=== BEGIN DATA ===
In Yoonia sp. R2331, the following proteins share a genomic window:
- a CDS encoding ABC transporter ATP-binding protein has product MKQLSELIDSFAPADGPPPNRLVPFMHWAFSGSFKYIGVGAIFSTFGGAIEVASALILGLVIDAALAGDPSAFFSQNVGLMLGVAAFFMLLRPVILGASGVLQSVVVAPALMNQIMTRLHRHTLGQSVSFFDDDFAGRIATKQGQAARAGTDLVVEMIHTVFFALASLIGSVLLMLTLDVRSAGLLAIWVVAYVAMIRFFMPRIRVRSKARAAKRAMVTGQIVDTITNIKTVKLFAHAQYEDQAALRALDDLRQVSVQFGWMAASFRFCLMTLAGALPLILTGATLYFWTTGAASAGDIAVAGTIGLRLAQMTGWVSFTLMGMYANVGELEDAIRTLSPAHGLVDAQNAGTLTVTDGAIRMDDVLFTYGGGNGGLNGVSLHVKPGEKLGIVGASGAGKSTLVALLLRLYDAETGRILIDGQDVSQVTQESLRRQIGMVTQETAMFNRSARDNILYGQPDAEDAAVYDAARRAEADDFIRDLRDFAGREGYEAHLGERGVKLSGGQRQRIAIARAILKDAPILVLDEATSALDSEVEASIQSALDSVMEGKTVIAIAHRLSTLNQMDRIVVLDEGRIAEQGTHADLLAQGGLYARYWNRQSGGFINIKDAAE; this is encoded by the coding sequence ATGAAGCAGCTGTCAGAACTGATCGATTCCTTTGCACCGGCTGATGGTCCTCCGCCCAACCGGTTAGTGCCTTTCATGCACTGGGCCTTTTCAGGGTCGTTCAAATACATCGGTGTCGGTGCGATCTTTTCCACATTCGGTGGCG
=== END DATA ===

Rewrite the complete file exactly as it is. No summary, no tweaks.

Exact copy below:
In Yoonia sp. R2331, the following proteins share a genomic window:
- a CDS encoding ABC transporter ATP-binding protein has product MKQLSELIDSFAPADGPPPNRLVPFMHWAFSGSFKYIGVGAIFSTFGGAIEVASALILGLVIDAALAGDPSAFFSQNVGLMLGVAAFFMLLRPVILGASGVLQSVVVAPALMNQIMTRLHRHTLGQSVSFFDDDFAGRIATKQGQAARAGTDLVVEMIHTVFFALASLIGSVLLMLTLDVRSAGLLAIWVVAYVAMIRFFMPRIRVRSKARAAKRAMVTGQIVDTITNIKTVKLFAHAQYEDQAALRALDDLRQVSVQFGWMAASFRFCLMTLAGALPLILTGATLYFWTTGAASAGDIAVAGTIGLRLAQMTGWVSFTLMGMYANVGELEDAIRTLSPAHGLVDAQNAGTLTVTDGAIRMDDVLFTYGGGNGGLNGVSLHVKPGEKLGIVGASGAGKSTLVALLLRLYDAETGRILIDGQDVSQVTQESLRRQIGMVTQETAMFNRSARDNILYGQPDAEDAAVYDAARRAEADDFIRDLRDFAGREGYEAHLGERGVKLSGGQRQRIAIARAILKDAPILVLDEATSALDSEVEASIQSALDSVMEGKTVIAIAHRLSTLNQMDRIVVLDEGRIAEQGTHADLLAQGGLYARYWNRQSGGFINIKDAAE; this is encoded by the coding sequence ATGAAGCAGCTGTCAGAACTGATCGATTCCTTTGCACCGGCTGATGGTCCTCCGCCCAACCGGTTAGTGCCTTTCATGCACTGGGCCTTTTCAGGGTCGTTCAAATACATCGGTGTCGGTGCGATCTTTTCCACATTCGGTGGCG